The US Senate delayed a test vote Monday on authorizing a limited military strike on Syria, amid signs of a possible breakthrough in international diplomacy to seek a political solution.
Senate Majority Leader Harry Reid said he would not rush the vote scheduled for Wednesday to end the debate, citing that "international discussions" are continuing for a peaceful settlement of the crisis caused by the alleged use of chemical weapons by the Syrian government last month.
"I've spoken to the Republican leader. I've talked to virtually all my Democratic senators and we have enough votes to get cloture," Reid said, insisting he did not delay the vote because of rising opposition to the use of force from both Republican and Democratic lawmakers.
But he admitted the delay could give senators more time to weigh the arguments favoring a military strike and would give President Barack Obama an opportunity to speak to all senators and the whole nation.
"I don't think we need to see how fast we can do this. We have to see how well we can do this matter," Reid said.
Obama announced in August that he would seek congressional authorization to take military action on the Syrian government to punish its chemical attack on Aug. 21, and the Senate is expected to hold a debate, or possibly a vote on this within this week.
The Senate move came after the Obama administration welcomed a proposal put forward earlier Monday by Russia for Syria to surrender its stockpiles of chemical weapons to international control.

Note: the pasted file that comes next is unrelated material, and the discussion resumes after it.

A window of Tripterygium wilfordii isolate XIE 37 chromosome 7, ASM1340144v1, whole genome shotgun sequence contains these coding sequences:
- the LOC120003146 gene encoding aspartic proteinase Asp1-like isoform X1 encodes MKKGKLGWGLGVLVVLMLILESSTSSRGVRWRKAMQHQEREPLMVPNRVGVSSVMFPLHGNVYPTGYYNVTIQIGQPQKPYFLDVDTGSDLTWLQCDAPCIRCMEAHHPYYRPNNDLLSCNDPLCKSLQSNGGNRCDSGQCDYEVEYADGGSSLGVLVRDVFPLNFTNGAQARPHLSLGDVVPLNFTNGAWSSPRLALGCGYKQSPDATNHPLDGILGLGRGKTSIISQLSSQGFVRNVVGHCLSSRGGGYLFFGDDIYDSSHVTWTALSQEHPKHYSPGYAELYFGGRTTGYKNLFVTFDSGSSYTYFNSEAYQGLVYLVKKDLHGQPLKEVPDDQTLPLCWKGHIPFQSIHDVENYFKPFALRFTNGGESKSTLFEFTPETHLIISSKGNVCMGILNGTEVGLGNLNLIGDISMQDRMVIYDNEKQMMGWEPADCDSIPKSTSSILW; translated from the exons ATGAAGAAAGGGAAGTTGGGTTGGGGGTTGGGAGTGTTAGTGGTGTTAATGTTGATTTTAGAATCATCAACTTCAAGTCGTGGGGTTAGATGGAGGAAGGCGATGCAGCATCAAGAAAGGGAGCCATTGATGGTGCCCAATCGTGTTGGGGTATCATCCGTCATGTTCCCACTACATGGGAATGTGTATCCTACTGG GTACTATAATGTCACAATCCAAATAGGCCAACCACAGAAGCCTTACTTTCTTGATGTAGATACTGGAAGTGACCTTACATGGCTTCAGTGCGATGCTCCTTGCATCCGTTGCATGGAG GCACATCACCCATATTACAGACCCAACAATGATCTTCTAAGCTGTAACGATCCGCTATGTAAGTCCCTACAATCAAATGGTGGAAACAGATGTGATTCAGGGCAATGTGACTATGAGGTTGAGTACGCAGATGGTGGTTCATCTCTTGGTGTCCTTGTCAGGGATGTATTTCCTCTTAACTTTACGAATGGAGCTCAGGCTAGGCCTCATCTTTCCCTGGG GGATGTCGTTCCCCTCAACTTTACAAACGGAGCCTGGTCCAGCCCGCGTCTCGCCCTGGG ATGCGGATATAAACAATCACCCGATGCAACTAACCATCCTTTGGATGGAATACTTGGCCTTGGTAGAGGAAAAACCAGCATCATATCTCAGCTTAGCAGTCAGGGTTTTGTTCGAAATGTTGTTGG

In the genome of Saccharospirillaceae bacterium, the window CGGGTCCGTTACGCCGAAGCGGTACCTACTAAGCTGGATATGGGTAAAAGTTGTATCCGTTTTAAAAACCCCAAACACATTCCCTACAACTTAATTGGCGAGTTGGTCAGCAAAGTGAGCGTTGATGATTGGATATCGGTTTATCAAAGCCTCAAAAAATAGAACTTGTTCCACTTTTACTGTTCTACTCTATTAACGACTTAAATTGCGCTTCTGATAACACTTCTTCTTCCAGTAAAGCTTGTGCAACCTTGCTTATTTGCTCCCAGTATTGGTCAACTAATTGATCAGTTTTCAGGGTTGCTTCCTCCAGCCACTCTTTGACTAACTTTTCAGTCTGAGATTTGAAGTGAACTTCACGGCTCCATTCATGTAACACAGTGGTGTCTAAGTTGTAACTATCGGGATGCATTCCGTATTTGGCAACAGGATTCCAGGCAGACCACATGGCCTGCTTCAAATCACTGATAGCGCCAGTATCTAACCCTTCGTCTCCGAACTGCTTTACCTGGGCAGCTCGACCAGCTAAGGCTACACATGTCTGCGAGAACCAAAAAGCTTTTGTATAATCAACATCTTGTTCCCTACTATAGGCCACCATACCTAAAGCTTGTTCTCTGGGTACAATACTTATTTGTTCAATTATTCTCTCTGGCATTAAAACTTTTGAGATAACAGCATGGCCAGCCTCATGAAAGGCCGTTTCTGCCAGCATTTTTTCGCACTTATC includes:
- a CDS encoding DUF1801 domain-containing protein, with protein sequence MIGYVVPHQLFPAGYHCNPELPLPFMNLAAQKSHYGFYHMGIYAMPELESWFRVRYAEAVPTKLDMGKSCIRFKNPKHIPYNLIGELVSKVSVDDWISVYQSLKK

In interviews aired on six major US TV networks Monday evening, Obama said Syria's giving up its chemical weapons could avert a US military strike.
"It's possible if it's real. And... I think it's certainly a positive development when the Russians and the Syrians both make gestures toward dealing with these chemical weapons," Obama told CNN anchor Wolf Blitzer.
Obama said he talked about this idea with his Russian counterpart, Vladimir Putin, when he was attending a Group of 20 summit last week in St. Petersburg, Russia.
Moscow has opposed military action by the United States in Syria over the alleged use of chemical weapons outside Damascus, which the US claims killed more than 1,400 people. The Syrian government has denied the accusation.
"And so it's possible that we can get a breakthrough, but ... it's going to have to be followed up on. And we don't want just a stalling tactic to put off... the pressure that we have on there right now," Obama said.
The Obama administration's plan to strike Syria is facing strong opposition not only from Republican lawmakers, but also from Democratic Congressmen, as many fear that the US intervention could lead to its direct involvement in an open-ended conflict in the war-torn Middle East country. Opinion polls have shown that a majority of Americans are against a military strike on Syria.